Suki claims to be integrated with several EHR vendors, including athenahealth, Cerner, eClinicalWorks, and Epic. Suki is committed to using an API based on FHIR standards to accommodate the integration of their tool with EHRs. New capabilities with AthenaHealth such as the ability to query the EHR using Suki voice recognition in order to access medication records, problem lists, and diagnostic results are available.

Suki claims that it takes physicians an average of 24 minutes to be fully onboarded with the tool and that, once in use, the average physician rating of the application’s capabilities is 9 out of 10.

Suki’s tool has been implemented in approximately 50 locations in the US, with recent implementations at Sutter Health and five Ascension ministries.

The Justification

Eliminating death by a thousand clicks for physicians using EHRs will improve care delivery efficiency while also reducing physician burnout. Patient engagement during the patient interaction will likely drive higher levels of patient satisfaction. The ability to load the Suki application onto any Android device, laptop, or smartphone will also increase workflow flexibility and mobility. Ease of integration and onboarding of physicians are key considerations for providers evaluating IT solutions. The ability to onboard a physician in 30 minutes or less should be a selection criterion for any virtual-scribe solution.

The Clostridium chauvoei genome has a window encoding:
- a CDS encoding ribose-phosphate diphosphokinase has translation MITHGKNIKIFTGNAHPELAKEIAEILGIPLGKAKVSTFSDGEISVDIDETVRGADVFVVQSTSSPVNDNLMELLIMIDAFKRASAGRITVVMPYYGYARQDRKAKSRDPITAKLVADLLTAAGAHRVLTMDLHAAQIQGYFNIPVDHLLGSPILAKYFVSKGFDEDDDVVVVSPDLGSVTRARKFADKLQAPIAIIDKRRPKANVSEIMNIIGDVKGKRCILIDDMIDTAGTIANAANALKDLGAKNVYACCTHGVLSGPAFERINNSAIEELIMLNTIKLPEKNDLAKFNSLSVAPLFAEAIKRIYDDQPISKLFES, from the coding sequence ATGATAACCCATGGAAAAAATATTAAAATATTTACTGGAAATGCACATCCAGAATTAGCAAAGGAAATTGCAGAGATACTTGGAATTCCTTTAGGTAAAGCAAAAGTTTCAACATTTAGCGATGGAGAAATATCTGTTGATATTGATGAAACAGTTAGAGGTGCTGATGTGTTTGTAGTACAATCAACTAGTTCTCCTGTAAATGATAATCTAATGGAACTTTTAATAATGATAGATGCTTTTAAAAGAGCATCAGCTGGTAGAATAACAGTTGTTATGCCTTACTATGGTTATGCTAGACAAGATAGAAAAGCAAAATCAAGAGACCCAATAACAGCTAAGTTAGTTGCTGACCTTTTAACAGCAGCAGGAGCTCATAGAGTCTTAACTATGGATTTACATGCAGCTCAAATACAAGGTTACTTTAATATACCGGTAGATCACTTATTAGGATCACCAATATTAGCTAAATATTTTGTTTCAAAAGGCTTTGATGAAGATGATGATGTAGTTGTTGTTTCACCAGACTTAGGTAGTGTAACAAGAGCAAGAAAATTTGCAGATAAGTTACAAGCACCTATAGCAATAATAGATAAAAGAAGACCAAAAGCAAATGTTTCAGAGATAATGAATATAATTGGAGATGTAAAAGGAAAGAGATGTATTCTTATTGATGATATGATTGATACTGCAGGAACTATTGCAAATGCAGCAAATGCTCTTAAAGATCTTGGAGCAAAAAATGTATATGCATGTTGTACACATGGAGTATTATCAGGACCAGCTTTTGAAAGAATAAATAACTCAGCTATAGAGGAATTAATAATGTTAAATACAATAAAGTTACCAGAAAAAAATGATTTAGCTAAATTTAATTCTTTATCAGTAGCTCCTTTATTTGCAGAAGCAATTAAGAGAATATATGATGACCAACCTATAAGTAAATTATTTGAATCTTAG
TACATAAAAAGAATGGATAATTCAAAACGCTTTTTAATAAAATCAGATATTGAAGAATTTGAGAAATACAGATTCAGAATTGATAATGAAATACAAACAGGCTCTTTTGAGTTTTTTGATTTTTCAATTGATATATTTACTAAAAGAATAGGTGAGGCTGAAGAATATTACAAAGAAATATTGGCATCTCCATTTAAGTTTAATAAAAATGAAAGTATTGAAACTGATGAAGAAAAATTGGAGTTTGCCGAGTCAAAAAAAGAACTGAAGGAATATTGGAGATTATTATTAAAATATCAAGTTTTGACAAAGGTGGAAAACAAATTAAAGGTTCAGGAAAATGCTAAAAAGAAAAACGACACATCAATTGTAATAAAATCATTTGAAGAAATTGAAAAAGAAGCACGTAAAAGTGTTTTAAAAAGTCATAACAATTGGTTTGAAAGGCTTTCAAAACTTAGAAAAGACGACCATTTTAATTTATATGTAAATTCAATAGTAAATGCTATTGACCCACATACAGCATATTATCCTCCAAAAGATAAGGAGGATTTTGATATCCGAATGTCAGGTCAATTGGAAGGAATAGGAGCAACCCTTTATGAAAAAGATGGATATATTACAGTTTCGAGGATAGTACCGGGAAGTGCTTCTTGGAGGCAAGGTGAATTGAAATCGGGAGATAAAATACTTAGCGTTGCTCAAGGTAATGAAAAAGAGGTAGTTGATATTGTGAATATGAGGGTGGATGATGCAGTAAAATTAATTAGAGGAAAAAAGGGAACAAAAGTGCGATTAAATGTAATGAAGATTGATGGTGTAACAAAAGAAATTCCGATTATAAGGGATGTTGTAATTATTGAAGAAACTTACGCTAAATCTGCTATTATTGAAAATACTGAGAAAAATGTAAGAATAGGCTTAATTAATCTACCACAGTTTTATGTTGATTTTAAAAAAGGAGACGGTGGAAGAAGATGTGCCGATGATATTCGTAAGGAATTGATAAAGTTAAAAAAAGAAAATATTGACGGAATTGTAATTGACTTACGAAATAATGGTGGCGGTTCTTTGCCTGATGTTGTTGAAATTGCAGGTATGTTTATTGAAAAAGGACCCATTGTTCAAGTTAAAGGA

The Players

Representative vendors in the voice-solution market for medical documentation are legacy voice-recognition vendors (e.g., Nuance and MModal), large cross-industry technology vendors (e.g., Google, Amazon, Apple, and Microsoft), and emerging companies (e.g., Suki, Sopris Health, Robin Healthcare, Augmedix, EmpowerMD, Notable, and Saykara).

Success Factors

The ability to create prototypes of virtual-scribe solutions in controlled specialty environments will enable providers to more effectively evaluate these applications for functionality, workflow integration, and cost.